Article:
Syringes are available from Amazon for a pack of 5, about £3. As well as 100 pack of plastic pipettes for use in painting etc. for £3.

Of course, if using separate flux, use also an open window or the mask that Flymo recommends at http://www.screwfix.com/p/dr-ger-p3-chemical-half-mask-set/39216.

Pontification over.

John
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steve howe
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Re: what flux for white metal?

Postby steve howe » Sat Mar 17, 2018 8:24 am

Can anyone with chemical knowledge advise if Carrs Yellow Label flux is a substitute for Eames 40? I've been using Eames 40 for a long time but my last bottle is getting low (pity, I only bought it in about 1985... :? ) and I do use it, as David says, on pretty much everything apart from electrical wiring.

Steve

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Jol Wilkinson
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Re: what flux for white metal?

Postby Jol Wilkinson » Sat Mar 17, 2018 8:48 am

I don't know the composition of Eames flux but a less aggressive flux is better with w/m. Stronger fluxes can leach out impurities in the metal, blackening the surface and making it more difficult for the solder to bond.

I use LRM 6% Phosphoric acid flux on w/m and 12% on brass and n/s. Those who like to practise economy could buy just 12% and thin some down with water as required!

Carrs are now part of PPP and their website shows Red and Yellow as being suitable for w/m as well as brass and N/S, although I always thought Red was for w/m and yellow for brass.

Philip Hall
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Re: what flux for white metal?

Postby Philip Hall » Sat Mar 17, 2018 10:29 am

I too used to use Eames 40; the local model shop recommended it (mind you apart from Fluxite it was all they had I guess) and used it very successfully until I changed to a phosphoric acid flux, which seemed to me to be the same sort of thing. At least it smelt the same and made you cough and sneeze when the fumes went up your nose, but that was a long time ago before we got wise to such things and opened windows.

The present stuff I used was a home brew that Peter Swift and I made up a very long time ago and we have been gradually getting through, and this is a dilute phosphoric acid/distilled water concoction, I think about 10%. I think there’s a drop of washing up liquid in there as well as a wetting agent. I use it for everything except electrical work.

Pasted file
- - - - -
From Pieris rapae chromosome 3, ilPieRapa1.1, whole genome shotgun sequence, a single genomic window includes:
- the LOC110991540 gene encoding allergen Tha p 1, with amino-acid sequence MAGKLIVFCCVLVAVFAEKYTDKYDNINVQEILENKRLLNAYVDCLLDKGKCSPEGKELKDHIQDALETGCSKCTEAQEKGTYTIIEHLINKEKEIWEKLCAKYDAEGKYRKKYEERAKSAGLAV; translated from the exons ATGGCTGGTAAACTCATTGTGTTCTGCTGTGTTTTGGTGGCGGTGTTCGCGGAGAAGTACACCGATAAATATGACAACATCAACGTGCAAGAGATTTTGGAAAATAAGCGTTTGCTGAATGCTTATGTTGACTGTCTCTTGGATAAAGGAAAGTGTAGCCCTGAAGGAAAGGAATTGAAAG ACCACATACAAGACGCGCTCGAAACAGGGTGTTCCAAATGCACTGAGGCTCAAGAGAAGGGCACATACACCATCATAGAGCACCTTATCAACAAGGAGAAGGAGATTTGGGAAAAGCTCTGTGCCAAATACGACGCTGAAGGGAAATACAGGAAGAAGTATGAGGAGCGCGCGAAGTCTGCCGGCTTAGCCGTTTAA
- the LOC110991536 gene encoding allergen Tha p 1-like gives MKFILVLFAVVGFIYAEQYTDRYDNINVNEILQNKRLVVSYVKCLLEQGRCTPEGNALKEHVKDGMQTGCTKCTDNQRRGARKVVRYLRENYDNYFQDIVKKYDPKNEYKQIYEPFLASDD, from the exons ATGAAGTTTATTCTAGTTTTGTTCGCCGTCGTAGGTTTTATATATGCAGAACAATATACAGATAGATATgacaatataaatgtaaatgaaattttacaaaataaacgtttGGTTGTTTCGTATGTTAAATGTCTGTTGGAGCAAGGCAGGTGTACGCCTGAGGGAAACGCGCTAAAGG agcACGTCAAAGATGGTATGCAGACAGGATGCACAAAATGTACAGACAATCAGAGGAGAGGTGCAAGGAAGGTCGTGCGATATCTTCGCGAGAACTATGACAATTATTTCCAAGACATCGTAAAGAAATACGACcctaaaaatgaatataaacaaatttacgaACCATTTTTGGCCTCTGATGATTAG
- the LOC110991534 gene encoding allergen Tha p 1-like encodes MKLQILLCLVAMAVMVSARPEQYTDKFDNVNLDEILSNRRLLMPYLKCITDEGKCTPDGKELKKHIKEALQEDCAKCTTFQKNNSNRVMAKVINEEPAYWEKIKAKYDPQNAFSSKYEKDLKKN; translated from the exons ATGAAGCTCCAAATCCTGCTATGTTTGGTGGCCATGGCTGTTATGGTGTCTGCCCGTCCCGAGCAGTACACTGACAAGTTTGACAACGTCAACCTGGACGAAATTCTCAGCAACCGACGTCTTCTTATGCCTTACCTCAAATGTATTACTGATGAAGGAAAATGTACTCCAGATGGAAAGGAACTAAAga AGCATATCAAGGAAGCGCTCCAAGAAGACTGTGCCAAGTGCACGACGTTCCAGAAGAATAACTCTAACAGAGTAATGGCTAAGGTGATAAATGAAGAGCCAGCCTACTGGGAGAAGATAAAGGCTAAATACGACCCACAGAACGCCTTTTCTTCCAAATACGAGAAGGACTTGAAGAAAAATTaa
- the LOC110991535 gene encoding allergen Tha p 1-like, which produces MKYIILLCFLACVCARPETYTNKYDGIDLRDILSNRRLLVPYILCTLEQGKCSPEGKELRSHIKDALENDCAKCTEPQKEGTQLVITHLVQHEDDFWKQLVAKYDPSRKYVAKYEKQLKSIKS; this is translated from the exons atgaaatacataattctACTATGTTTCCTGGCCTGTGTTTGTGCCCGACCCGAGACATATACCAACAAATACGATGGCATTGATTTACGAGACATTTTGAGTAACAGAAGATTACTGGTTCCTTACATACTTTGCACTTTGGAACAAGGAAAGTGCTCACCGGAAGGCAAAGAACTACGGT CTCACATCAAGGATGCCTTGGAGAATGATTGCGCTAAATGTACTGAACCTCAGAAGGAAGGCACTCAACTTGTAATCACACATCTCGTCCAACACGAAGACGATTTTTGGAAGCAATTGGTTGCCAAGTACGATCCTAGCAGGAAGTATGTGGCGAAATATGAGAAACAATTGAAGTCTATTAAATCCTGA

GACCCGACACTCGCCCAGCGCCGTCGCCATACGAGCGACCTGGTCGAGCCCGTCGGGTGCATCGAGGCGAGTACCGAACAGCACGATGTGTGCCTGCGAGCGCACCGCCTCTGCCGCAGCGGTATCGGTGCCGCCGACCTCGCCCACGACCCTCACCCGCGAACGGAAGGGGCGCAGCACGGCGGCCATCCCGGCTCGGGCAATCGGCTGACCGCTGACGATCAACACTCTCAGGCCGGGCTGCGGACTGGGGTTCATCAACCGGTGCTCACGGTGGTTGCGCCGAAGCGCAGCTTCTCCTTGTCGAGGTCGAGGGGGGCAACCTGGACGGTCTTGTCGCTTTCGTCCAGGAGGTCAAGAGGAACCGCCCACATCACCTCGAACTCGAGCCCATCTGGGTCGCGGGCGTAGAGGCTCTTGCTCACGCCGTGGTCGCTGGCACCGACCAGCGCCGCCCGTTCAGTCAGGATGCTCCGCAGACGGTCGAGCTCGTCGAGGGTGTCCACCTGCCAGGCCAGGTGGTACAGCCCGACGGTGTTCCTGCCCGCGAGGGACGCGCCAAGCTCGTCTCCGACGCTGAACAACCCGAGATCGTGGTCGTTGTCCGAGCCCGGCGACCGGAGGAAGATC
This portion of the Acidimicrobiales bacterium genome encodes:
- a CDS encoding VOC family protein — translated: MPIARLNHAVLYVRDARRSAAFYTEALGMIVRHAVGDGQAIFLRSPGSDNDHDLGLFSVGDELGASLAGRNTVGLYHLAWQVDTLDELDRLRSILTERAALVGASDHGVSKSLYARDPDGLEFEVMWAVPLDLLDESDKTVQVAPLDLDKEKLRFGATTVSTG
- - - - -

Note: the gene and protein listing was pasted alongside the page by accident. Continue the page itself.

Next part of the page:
Philip

martin goodall
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Re: what flux for white metal?

Postby martin goodall » Sat Mar 17, 2018 11:27 am

I have always used phosphoric acid for soldering whitemetal and 70 degree solder wiped down the joint with a miniature low voltage soldering iron, but I long ago finished my bottle of EAMES 40 flux. This product was simply a weak solution of phosphoric acid.

The phosphoric acid flux usually available nowadays appears to be roughly double the strength of the old EAMES product, and is formulated for soldering brass (and nickel silver), but is equally useful for whitemetal. If you wanted to reduce the strength for whitemetal soldering (although I don't see why this should be necessary), you could just let it down 50:50 with water - distilled water if you are fussy.

I am told that if you are unable to find a phosphoric acid flux, you can use a bottle of cola (!) - which contains phosphoric acid.

You can get a whitemetal kit apart by pouring boiling water over it. The boiling point of water (100 degrees C) is somewhat above the melting point of the solder, but below the melting point of whitemetal. But you then have the problem of removing the residue of the (re-solidified) solder from the whitemetal castings. I have done this only once; it's a desperate measure, but not impossible to achieve.

[One item of useless information: EAMES was not a surname; it was an acronym that stood for "Electrical And Model Engineering Services" (hence the fact that the name was correctly written or printed in capital letters).]

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Re6/6
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Re: what flux for white metal?

Postby Re6/6 » Sat Mar 17, 2018 7:50 pm

I've used 'Jenolite' rust remover which is available in car accessory shops.
John